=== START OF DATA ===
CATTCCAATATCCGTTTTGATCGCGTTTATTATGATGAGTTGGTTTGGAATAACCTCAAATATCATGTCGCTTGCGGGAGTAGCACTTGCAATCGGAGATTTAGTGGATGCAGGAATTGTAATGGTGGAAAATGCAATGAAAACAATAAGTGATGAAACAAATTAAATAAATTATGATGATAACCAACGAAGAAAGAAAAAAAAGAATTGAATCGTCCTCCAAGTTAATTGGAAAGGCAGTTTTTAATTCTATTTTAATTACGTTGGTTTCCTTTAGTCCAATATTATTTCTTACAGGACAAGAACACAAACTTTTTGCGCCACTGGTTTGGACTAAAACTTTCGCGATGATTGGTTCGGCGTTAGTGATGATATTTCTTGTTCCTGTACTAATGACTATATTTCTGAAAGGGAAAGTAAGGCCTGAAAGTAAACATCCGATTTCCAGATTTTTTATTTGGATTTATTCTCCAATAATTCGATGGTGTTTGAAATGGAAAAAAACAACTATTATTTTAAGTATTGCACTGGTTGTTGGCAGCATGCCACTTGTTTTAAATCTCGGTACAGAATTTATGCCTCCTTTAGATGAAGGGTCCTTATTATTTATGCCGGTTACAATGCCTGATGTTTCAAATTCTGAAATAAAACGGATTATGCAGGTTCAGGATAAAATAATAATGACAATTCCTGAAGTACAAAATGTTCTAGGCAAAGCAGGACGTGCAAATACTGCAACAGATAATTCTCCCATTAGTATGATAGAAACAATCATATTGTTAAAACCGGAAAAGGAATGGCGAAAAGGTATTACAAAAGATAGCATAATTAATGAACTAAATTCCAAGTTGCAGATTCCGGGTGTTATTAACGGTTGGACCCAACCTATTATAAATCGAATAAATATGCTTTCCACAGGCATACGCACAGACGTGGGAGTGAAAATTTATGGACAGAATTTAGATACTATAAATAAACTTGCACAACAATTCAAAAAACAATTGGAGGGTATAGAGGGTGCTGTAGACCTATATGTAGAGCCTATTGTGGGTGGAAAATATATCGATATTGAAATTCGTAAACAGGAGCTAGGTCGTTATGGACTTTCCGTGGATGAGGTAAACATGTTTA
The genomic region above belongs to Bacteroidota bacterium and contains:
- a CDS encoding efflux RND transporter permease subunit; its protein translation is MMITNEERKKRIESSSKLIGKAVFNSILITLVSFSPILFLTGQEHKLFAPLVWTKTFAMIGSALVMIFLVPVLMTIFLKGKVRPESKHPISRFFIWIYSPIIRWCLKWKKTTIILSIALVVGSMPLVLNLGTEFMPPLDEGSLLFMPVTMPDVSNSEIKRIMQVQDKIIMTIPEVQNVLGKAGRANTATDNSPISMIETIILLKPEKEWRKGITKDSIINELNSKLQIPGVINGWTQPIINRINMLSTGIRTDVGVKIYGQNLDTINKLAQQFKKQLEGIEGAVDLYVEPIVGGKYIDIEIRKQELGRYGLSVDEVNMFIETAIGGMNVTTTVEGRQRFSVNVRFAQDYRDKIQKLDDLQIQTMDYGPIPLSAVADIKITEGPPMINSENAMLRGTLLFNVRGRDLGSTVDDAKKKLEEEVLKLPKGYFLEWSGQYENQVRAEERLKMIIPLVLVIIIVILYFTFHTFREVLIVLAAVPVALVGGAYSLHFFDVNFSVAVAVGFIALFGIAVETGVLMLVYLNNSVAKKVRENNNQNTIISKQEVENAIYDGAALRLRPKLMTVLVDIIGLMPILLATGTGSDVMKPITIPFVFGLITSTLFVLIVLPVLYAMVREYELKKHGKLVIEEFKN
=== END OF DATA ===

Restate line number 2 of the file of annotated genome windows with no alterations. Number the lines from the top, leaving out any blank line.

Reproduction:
The genomic region above belongs to Bacteroidota bacterium and contains: